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Thursday, 21 June 2018


April deadlock for Georgian business

2009-04-15 16:01

3/8/9/2389.jpegIn the first couple of days of this fiery week in Georgia, serious passions have become enflamed. Thank goodness, excesses have managed to be avoided. Businessmen have also got involved in the confrontation between the authorities and opposition. Some have joined one side of the barricades, and others have appeared on the opposite side. The chairman of the International Chamber of Commerce in Georgia (ICC Georgia), Fadi Asli, has added fuel to the fire by saying that "the opposition is killing business in Georgia".


Now the head of the ICC is in stormy correspondence with Georgian businessmen, and is openly answering their allegations. Fadi Asli has become embroiled in his own clash with a section of the Georgian political and business elite. It all started with a seemingly innocuous appeal by the Lebanese businessman to the opposition shortly before the start of the protest actions. Fadi Asli warned that unlimited protest actions were dangerous for the economy. Potential investors could turn down cooperation with Georgia.

Opposition politicians were quick to respond. The leader of the New Right party, David Gamkrelidze, declared that Fadi Asli and certain Georgian businessmen were carrying out a task set by the authorities. "The protest actions taking place in Tbilisi are preventing them from doing business. It is awkward when Fadi Asli says that obstacles are being created to his business. As we know, for years Fadi Asli has earned money from the Georgian people by selling chicken thighs. It is not the protest action before parliament that is the problem, rather the domestic, foreign and security policies of Merabishvili and Saakashvili," Gamkrelidze exclaimed indignantly at the rally on 11th April.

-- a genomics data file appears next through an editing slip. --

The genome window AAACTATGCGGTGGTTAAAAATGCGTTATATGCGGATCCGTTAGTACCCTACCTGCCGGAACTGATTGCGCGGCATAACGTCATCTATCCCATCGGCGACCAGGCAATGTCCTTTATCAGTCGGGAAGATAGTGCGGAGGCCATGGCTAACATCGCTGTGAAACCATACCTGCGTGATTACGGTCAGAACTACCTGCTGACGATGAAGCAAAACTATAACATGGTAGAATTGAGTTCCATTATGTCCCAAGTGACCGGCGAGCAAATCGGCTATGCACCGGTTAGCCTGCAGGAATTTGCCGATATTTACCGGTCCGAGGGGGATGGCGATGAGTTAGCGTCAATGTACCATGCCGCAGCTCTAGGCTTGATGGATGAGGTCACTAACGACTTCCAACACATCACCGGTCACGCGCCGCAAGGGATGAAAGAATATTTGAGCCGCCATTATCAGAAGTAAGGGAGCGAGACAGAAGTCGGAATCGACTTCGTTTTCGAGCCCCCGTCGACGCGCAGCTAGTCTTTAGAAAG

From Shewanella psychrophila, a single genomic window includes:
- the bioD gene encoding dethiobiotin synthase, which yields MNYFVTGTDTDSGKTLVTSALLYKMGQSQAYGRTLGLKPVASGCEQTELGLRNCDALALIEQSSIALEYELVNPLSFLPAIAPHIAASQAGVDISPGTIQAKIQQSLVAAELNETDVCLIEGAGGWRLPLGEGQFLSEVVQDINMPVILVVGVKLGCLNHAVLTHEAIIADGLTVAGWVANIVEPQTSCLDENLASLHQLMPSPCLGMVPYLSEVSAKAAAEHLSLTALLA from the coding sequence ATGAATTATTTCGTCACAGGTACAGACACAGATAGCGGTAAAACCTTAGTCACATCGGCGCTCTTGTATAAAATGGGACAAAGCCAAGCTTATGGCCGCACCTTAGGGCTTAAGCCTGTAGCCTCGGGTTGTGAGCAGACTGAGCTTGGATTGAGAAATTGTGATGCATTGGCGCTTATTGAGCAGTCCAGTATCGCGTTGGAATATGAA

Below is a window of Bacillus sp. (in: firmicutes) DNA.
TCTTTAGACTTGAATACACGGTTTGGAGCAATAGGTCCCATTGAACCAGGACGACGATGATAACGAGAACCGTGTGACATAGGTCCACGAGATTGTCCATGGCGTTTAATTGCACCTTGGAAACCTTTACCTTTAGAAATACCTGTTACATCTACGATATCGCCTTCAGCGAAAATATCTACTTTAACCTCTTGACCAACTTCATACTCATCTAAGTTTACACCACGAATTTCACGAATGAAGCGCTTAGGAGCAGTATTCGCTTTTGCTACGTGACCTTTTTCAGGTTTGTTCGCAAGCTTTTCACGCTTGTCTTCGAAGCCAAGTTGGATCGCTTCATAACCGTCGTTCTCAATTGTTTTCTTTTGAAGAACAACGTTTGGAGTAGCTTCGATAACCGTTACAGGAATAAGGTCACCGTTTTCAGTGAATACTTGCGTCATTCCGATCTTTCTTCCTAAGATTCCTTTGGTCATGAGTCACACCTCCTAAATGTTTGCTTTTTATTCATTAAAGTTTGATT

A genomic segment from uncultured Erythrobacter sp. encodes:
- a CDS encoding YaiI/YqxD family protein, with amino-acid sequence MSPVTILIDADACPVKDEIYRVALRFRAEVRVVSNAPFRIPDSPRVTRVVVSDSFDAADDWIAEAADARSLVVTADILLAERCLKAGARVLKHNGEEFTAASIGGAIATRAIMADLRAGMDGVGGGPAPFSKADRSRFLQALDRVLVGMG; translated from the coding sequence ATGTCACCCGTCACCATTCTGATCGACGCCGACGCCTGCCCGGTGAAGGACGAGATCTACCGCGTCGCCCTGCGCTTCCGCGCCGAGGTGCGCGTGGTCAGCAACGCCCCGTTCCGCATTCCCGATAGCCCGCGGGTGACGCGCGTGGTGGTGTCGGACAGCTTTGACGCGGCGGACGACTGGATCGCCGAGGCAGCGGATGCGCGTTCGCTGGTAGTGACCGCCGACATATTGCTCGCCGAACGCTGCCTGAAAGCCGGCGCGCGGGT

On 13th April Lado Papava, a former economics minister and now expert in this field, sent an open letter to Fadi Asli, as well as Georgian and foreign businessmen. According to Papava, it is primarily the regime that is responsible for the country's stability. "If there were not a mass mood of protest in society, the opposition would not have been able to bring thousands of people onto the streets. Everyone knows that the protest actions are damaging to the economy, but the businessmen have targeted the wrong people - you should have addressed the authorities, whose ill-considered policies have brought people out onto the streets," thinks the expert.

It appeared that they could have drawn a line under it all there. Ultimately, the domestic political problems are a matter for those living in this country, and Georgian businessmen will sort everything out themselves: both in terms of continuing to do business in these difficult conditions, and deciding what they should defend. However, Georgia wouldn't be Georgia if a spirit of contradiction did not spread like a flu virus. Fadi Asli decided to seek revenge and replied to the Georgian businessmen and politicians. As "Business Georgia" reports, the head of the ICC addressed a special declaration to David Gamkrelidze. In it Fadi Asli argues that a series of opposition statements were made in a threatening tone. Asli also laid into Lado Papava. While the Lebanese businessman did express personal respect for him, he declared that since Papava is part of the opposition, his opinion as an expert should not be taken into consideration. At the same time Asli praises the decisions taken by the authorities, and calls the activities of the opposition, starting with the actions of November 2007 and culminating in the 9th April protest actions, "hostile" to business.

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